As recent estimates of the rate of global warming have increased, so have the financial estimates of the damage costs; alternatively, the Stern Review is an outlier. [1]

The economics of global warming refers to the projected size and distribution of the economic costs and benefits of global warming, and to the economic impacts of actions aimed at the mitigation of global warming. Estimates come from a variety of sources, including integrated assessment models, which seek to combine socio-economic and biophysical assessments of climate change.

At an Intergovernmental Panel on Climate Change (IPCC) conference in April 2007, delegates from 120 nations discussed the specific economic and societal costs of mitigating global warming, and eventually approved the IPCC Fourth Assessment Report.[2]

Economic impacts of global warming Edit

Main article: Effects of global warming

Many estimates of aggregate net economic costs of projected damages and benefits from climate change across the globe are now available. These are often expressed in terms of the social cost of carbon (SCC), the aggregate of future net benefits and costs, due to global warming from carbon dioxide emissions, that are discounted to the present. Peer-reviewed estimates of the SCC for 2005 have an average value of US$43 per tonne of carbon (tC) (i.e., US$12 per tonne of carbon dioxide, tCO2) but the range around this mean is large. For example, in a survey of 100 estimates, the values ran from US$-10 per tonne of carbon (US$-3 per tonne of carbon dioxide) up to US$350/tC (US$95 per tonne of carbon dioxide.)[3]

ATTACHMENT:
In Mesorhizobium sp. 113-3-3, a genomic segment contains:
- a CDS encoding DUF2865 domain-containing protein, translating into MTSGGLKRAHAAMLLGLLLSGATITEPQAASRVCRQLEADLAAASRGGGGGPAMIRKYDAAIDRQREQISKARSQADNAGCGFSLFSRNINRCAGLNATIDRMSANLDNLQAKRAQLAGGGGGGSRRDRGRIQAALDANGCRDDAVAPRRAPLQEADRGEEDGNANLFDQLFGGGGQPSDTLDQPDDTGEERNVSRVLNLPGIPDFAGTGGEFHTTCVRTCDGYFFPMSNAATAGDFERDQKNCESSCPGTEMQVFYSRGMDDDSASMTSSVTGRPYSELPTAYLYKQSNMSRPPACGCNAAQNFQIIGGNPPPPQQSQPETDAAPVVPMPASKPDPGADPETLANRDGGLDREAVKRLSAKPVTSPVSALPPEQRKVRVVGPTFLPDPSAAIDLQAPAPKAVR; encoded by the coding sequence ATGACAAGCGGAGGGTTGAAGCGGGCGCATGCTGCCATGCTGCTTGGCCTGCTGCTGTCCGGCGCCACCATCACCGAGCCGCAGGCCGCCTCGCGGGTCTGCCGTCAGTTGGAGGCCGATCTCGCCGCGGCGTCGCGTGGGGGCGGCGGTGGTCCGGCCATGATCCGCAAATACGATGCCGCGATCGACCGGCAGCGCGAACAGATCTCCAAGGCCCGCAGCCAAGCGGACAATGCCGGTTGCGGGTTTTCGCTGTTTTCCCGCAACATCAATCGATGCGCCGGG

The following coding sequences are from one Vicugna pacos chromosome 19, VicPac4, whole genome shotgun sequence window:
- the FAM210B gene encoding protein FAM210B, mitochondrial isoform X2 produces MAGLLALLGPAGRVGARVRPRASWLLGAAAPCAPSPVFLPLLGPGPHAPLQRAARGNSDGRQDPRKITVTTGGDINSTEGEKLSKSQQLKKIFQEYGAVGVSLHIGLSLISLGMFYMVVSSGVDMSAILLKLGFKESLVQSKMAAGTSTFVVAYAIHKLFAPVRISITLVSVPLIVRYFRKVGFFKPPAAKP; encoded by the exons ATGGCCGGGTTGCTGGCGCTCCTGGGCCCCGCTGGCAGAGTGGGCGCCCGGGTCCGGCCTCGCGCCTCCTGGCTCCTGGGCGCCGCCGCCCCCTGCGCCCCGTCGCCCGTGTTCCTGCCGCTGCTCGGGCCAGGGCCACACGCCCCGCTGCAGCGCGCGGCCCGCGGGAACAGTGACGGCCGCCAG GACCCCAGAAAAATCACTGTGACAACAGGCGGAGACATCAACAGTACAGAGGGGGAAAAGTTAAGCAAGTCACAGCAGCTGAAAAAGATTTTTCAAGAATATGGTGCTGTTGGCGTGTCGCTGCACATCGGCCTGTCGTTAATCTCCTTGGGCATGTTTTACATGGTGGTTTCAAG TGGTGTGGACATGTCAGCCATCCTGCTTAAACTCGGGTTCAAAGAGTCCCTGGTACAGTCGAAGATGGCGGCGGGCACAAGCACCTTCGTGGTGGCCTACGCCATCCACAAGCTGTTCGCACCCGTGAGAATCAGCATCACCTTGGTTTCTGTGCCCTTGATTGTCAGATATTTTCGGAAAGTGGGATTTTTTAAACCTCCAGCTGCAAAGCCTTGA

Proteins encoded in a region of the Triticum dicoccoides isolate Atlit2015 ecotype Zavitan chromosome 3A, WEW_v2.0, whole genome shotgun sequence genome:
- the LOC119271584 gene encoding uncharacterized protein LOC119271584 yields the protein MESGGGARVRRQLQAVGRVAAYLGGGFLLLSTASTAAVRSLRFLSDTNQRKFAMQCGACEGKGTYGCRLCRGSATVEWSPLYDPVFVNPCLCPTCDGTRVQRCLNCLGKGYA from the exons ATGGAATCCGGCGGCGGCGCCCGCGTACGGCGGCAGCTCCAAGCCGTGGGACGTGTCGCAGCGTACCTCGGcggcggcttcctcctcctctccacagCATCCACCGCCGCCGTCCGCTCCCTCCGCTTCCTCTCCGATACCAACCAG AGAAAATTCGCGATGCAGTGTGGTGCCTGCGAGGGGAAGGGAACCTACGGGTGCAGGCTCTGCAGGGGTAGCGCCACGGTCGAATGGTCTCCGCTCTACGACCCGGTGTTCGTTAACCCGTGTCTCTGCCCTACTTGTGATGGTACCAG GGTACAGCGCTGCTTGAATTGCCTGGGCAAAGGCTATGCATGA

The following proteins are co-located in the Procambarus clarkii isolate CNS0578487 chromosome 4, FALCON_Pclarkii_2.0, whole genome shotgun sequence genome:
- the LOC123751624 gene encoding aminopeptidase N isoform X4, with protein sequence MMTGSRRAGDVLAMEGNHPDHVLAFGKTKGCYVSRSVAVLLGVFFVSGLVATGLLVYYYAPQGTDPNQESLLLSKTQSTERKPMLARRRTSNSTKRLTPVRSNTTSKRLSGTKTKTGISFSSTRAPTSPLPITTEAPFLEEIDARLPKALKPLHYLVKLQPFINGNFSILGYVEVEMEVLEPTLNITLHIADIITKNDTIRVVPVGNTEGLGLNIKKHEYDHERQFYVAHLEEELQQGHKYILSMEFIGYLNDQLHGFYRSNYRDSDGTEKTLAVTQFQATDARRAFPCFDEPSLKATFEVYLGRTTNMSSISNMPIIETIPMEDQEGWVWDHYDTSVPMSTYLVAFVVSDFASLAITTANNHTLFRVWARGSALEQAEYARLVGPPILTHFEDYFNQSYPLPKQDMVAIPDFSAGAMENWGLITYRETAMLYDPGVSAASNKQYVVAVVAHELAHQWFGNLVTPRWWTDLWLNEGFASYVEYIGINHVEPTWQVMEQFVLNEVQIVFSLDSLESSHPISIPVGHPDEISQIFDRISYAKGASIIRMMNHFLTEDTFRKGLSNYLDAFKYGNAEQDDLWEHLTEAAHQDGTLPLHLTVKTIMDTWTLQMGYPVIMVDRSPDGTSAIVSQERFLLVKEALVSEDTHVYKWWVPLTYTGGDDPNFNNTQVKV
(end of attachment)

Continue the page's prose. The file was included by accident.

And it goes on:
One of the most widely noted projections on this issue is the Stern Review, a 2006 report[4] by the former Chief Economist and Senior Vice-President of the World Bank Nicholas Stern, predicts that climate change will have a serious impact on economic growth without mitigation.[5] The report suggests that an investment of one percent of global GDP is required to mitigate the effects of climate change, with failure to do so risking a recession worth up to twenty percent of global GDP.[6] The Stern Review has been criticized by some economists, saying that Stern did not consider costs past 2200, that he used an incorrect discount rate in his calculations, and that stopping or significantly slowing climate change will require deep emission cuts everywhere.[7] Other economists have supported Stern's approach[8][9], or argued that Stern's estimates are reasonable, even if the method by which he reached them is open to criticism.[10]. Research by Harvard Economist Martin Weitzman has suggested that structural uncertainty and low-probability high-impact risks are very important, and that "the influence on cost-benefit analysis of fat-tailed structural uncertainty about climate change, coupled with great unsureness about high-temperature damages, can outweigh the influence of discounting or anything else".[11][12]